Dorian makes it clear when he explains his infatuation with Sibyl Vane that what attracts him to her is her changeability and her artistic skill. In a book that discusses so much the relationship between art and reality, it is made clear that it is Sibyl's art as an actress that makes her attractive to Dorian. Bearing in mind this theme in the novel concerning art and reality, it is highly significant what Sibyl says to Dorian in Chapter Seven to explain her terrible performance:
"The painted scenes were my world. I knew nothing but shadows, and I thought them real. You came--oh, my beautiful love!--and you freed my soul from prison. You taught me what reality really is. Tonight, for the first time in my life, I saw through the hollowness, the sham, the silliness of the empty pageant in which I had always played... You had brought me something higher, something of which all art is but a reflection. You had made me understand what love really is."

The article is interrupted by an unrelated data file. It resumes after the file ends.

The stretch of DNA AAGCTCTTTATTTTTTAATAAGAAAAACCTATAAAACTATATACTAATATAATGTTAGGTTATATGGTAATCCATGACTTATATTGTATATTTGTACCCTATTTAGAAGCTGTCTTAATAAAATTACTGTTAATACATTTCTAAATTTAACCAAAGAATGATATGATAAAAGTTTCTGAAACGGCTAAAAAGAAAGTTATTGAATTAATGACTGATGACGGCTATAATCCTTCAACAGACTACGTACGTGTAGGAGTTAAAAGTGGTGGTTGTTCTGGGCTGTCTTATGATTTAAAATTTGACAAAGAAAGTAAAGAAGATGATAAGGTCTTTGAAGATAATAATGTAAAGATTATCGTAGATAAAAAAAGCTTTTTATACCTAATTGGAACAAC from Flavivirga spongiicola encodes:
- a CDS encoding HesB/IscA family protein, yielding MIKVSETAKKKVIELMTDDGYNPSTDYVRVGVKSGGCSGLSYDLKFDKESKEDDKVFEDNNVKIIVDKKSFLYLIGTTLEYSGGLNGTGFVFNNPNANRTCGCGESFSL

Thus we can see that Sibyl, through her relationship with Dorian, has realised the limitations of art and has committed herself to reality. However, tragically, Dorian, thanks to his portrait, is a work of art, with his reality being reflected on the portrait. Thus it is impossible for art and reality to be wed together, and he cruelly and harshly ends the relationship. Of course Sibyl, now that she has experienced reality, can never return back to art, and thus kills herself.